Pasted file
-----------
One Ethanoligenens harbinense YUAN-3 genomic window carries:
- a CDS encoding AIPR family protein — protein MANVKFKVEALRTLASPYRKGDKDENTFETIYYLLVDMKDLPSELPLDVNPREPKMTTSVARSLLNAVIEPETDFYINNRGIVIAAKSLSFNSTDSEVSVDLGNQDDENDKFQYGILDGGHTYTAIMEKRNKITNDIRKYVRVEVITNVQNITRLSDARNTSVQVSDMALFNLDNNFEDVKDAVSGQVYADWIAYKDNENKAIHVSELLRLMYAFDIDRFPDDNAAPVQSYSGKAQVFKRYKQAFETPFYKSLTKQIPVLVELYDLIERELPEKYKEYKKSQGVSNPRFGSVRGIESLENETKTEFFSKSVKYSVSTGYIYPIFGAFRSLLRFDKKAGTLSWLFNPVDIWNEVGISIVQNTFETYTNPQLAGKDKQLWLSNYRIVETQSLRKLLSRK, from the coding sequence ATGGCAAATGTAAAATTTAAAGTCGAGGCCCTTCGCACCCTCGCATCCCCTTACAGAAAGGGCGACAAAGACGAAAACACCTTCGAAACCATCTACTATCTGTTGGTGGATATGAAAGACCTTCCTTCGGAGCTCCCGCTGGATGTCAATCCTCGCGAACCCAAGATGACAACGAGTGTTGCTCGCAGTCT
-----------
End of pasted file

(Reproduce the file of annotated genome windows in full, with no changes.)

One Ethanoligenens harbinense YUAN-3 genomic window carries:
- a CDS encoding AIPR family protein — protein MANVKFKVEALRTLASPYRKGDKDENTFETIYYLLVDMKDLPSELPLDVNPREPKMTTSVARSLLNAVIEPETDFYINNRGIVIAAKSLSFNSTDSEVSVDLGNQDDENDKFQYGILDGGHTYTAIMEKRNKITNDIRKYVRVEVITNVQNITRLSDARNTSVQVSDMALFNLDNNFEDVKDAVSGQVYADWIAYKDNENKAIHVSELLRLMYAFDIDRFPDDNAAPVQSYSGKAQVFKRYKQAFETPFYKSLTKQIPVLVELYDLIERELPEKYKEYKKSQGVSNPRFGSVRGIESLENETKTEFFSKSVKYSVSTGYIYPIFGAFRSLLRFDKKAGTLSWLFNPVDIWNEVGISIVQNTFETYTNPQLAGKDKQLWLSNYRIVETQSLRKLLSRK, from the coding sequence ATGGCAAATGTAAAATTTAAAGTCGAGGCCCTTCGCACCCTCGCATCCCCTTACAGAAAGGGCGACAAAGACGAAAACACCTTCGAAACCATCTACTATCTGTTGGTGGATATGAAAGACCTTCCTTCGGAGCTCCCGCTGGATGTCAATCCTCGCGAACCCAAGATGACAACGAGTGTTGCTCGCAGTCT